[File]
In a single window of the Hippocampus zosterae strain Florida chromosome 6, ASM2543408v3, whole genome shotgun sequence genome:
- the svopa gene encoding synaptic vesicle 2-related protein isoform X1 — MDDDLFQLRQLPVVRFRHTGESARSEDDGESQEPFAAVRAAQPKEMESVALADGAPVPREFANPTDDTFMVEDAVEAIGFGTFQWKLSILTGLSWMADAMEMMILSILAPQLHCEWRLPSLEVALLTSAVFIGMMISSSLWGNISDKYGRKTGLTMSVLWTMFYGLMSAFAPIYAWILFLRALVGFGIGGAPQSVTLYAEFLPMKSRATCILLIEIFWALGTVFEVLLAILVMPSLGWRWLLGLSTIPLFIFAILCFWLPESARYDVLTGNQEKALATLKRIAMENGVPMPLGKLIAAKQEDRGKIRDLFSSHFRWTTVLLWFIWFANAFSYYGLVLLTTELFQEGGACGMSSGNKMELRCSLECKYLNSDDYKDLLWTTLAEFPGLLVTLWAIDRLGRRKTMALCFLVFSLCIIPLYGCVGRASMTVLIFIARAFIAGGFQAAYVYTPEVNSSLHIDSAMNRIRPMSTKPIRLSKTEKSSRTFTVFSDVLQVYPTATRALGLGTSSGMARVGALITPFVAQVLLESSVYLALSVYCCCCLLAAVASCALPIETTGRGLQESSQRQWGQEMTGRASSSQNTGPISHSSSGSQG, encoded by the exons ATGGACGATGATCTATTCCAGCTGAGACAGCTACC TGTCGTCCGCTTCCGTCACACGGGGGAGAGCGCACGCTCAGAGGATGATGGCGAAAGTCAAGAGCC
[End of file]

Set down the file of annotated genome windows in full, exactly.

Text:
In a single window of the Hippocampus zosterae strain Florida chromosome 6, ASM2543408v3, whole genome shotgun sequence genome:
- the svopa gene encoding synaptic vesicle 2-related protein isoform X1 — MDDDLFQLRQLPVVRFRHTGESARSEDDGESQEPFAAVRAAQPKEMESVALADGAPVPREFANPTDDTFMVEDAVEAIGFGTFQWKLSILTGLSWMADAMEMMILSILAPQLHCEWRLPSLEVALLTSAVFIGMMISSSLWGNISDKYGRKTGLTMSVLWTMFYGLMSAFAPIYAWILFLRALVGFGIGGAPQSVTLYAEFLPMKSRATCILLIEIFWALGTVFEVLLAILVMPSLGWRWLLGLSTIPLFIFAILCFWLPESARYDVLTGNQEKALATLKRIAMENGVPMPLGKLIAAKQEDRGKIRDLFSSHFRWTTVLLWFIWFANAFSYYGLVLLTTELFQEGGACGMSSGNKMELRCSLECKYLNSDDYKDLLWTTLAEFPGLLVTLWAIDRLGRRKTMALCFLVFSLCIIPLYGCVGRASMTVLIFIARAFIAGGFQAAYVYTPEVNSSLHIDSAMNRIRPMSTKPIRLSKTEKSSRTFTVFSDVLQVYPTATRALGLGTSSGMARVGALITPFVAQVLLESSVYLALSVYCCCCLLAAVASCALPIETTGRGLQESSQRQWGQEMTGRASSSQNTGPISHSSSGSQG, encoded by the exons ATGGACGATGATCTATTCCAGCTGAGACAGCTACC TGTCGTCCGCTTCCGTCACACGGGGGAGAGCGCACGCTCAGAGGATGATGGCGAAAGTCAAGAGCC